Martedì, 25 Settembre 2018
NEW DELHI

India secret service won't probe marines

English
© ANSA

(By Christopher Livesay)
New Delhi, April 2 - The Indian government on
Tuesday denied reports that its elite secret service was taking
over the case of two Italian marines on trial for allegedly
killing two Indian fishermen a year ago.
"There has been no official confirmation," government
spokesman Syed Akbaruddin told ANSA, contrary to reports Monday
that the case had been reassigned from local authorities to the
National Investigation Agency (NIA), which was set up after the
2008 terrorist attacks in Mumbai to combat national-security
threats.
The complex case has reached the highest political levels,
has led to the resignation of Italy's foreign minister, and
caused a diplomatic rift between the two countries over the fate
of the marines.
Massimiliano Latorre and Salvatore Girone are accused of
shooting and killing fishermen Jelestine Valentine and Ajesh
Binki after mistaking them for pirates while guarding a
mercantile ship off the Kerala coast in February 2012.
Italy disagrees with India's claim that it has jurisdiction
over the case, arguing that the deaths occurred in international
waters.
Such was its justification when the government announced
last month that the men, on a four-week parole in Italy to vote
during general elections, would not be going back to face trial
for homicide.
The move prompted India to slap Italian Ambassador to India
Daniele Mancini with a travel ban, preventing him from leaving
the country in what Italy blasted as a violation of the Vienna
Convention on diplomatic protocol.
International tensions eventually cooled when Italy, in a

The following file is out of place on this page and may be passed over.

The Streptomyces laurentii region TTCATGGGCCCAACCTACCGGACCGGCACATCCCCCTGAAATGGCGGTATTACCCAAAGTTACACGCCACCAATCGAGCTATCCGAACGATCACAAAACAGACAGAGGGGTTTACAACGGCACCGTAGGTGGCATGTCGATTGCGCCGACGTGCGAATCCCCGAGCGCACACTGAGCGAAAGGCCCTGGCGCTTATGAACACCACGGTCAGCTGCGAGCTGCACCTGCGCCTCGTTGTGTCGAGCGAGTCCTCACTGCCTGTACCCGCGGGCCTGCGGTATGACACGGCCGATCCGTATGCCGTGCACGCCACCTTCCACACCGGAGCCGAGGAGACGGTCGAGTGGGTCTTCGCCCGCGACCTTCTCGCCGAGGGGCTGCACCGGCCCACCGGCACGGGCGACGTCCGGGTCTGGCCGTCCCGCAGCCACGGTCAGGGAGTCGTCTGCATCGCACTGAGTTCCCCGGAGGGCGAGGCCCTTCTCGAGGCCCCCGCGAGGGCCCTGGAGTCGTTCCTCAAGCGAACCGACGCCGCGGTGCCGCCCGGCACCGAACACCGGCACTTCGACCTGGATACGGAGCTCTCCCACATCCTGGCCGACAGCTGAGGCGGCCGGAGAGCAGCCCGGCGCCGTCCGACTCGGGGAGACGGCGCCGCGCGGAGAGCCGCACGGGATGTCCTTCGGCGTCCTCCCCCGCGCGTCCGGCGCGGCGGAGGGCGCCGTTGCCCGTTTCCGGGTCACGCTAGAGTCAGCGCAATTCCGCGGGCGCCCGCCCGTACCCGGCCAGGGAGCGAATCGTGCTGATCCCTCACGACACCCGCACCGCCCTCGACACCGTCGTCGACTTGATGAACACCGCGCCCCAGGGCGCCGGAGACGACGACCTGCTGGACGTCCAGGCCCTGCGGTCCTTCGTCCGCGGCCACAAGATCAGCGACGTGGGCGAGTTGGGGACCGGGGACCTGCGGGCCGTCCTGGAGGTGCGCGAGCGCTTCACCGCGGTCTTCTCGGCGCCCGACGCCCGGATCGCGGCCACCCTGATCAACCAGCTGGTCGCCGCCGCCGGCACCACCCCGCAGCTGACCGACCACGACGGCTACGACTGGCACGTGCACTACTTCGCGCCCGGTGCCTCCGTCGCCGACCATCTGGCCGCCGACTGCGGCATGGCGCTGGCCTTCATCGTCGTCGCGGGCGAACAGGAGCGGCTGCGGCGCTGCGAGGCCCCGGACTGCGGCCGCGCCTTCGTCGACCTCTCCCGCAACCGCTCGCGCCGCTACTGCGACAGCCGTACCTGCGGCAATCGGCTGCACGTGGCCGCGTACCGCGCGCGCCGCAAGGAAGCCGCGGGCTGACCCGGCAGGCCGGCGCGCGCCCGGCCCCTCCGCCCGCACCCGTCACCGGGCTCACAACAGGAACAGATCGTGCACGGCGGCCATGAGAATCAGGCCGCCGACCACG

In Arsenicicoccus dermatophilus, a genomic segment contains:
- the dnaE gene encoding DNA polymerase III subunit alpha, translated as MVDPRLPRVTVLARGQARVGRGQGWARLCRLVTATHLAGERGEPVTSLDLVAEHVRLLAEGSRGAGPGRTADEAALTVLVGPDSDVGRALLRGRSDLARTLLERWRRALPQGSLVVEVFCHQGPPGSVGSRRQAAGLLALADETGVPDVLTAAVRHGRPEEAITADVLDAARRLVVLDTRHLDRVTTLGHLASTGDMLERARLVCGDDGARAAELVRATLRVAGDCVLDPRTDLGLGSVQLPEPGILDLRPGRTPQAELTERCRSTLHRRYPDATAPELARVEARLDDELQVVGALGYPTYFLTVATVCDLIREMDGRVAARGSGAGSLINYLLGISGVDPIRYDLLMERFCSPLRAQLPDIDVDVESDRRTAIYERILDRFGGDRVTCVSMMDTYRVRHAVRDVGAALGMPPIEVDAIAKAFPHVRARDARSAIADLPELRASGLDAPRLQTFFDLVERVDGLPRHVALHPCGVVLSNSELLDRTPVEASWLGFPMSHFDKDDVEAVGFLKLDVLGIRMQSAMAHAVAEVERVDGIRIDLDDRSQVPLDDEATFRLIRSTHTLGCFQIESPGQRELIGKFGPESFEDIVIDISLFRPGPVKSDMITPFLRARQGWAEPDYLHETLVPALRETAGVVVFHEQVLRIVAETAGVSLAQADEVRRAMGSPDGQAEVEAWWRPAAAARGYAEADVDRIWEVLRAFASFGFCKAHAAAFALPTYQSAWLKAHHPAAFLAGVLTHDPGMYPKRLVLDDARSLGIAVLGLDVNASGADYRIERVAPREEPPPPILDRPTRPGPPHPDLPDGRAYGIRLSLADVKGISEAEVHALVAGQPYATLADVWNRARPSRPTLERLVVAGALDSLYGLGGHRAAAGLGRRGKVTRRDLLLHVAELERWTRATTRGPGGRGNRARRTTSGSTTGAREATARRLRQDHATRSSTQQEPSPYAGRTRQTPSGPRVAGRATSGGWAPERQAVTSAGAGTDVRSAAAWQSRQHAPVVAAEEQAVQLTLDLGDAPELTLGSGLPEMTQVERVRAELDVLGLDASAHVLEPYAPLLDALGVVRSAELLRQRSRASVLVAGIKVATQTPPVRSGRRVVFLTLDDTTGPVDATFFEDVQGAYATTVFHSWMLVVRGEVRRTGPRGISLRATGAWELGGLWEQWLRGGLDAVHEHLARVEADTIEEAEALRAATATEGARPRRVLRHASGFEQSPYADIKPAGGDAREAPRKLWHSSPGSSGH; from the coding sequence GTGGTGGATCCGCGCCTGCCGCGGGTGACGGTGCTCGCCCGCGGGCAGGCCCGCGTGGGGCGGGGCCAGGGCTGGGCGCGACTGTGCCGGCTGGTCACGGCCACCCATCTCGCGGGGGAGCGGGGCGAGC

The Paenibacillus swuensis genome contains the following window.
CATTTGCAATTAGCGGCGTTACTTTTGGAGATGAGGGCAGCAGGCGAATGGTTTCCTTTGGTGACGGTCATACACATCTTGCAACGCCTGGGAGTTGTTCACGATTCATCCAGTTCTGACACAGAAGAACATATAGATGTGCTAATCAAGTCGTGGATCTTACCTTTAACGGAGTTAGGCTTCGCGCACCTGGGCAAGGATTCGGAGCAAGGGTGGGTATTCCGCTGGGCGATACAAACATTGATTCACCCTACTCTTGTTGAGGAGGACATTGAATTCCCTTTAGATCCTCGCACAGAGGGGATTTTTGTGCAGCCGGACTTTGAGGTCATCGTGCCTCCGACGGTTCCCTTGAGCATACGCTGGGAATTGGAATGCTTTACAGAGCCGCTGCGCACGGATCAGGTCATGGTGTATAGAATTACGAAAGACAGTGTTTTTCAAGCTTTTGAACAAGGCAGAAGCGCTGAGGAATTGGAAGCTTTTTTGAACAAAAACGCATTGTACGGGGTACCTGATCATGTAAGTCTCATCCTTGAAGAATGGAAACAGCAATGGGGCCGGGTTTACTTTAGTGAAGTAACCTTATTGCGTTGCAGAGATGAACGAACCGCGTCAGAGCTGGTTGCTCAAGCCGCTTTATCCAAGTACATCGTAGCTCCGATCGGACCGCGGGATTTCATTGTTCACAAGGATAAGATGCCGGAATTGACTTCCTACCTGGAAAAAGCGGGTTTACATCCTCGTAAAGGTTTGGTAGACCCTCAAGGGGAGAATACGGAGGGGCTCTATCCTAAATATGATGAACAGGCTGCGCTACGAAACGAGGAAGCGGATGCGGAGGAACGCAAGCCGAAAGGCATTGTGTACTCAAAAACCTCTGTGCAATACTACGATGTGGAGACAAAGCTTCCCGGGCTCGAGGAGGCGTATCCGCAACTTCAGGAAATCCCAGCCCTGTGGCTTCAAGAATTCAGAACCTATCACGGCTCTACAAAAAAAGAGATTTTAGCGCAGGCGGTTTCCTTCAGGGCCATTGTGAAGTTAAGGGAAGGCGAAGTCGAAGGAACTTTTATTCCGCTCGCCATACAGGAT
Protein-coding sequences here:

dramatic U-turn, said it would send the marines back to India
after all.
The men returned on March 22.
On Tuesday, India's Supreme Court lifted the travel ban on
Italy's ambassador "until further notice," according to Chief
Justice Altamas Kabir.
But while diplomatic pressures have eased, political ones
in Rome were exacerbated by the move, which last week triggered
the acrimonious resignation of Foreign Minister Giulio Terzi,
who complained that the government went against his wishes to
keep the marines in Italy.
Outgoing Premier Mario Monti, who denied the charge,
appeared the next day before both houses of parliament to
provide more details behind the tangled row.
Monti said relations with key trade allies in the
developing world were on the line but denied that economics was
a factor in the decision-making process.
Speaking before the Senate, Monti said that Italy had faced
"measures" from India and fellow BRICS countries as a
consequence for choosing not to return the marines to face
trial.
"We had word from Foreign Undersecretary Staffan De Mistura
that the possibility of measures being taken against Italy were
being considered," Monti said.
BRICS, an acronym for Brazil, Russia, India, China and
South Africa, is an influential association of emerging national
economies.
In his address to the House, Monti insisted that economic
interests did not influence the decision.
"Let me reject forcefully any speculation about possible
exchanges or agreements with India," Monti said.
Some media outlets have linked the marines' case to
corruption allegations surrounding a $748 million deal for the
purchase of 12 Italian helicopters, a contract that the Indian
government is now threatening to scrap.
Monti stressed the diplomatic stakes.
"There were serious and objective risks that Italy would
find itself isolated in the international community," if it had
failed to ensure the pair returned to India, Monti said.
"It would have opened a crisis of serious proportions with
India".
On Tuesday, the Indian Supreme Court said it was taking
"initiatives" to form a special court for the case, Indian
Attorney General Goolam Essaji Vahanvati said.

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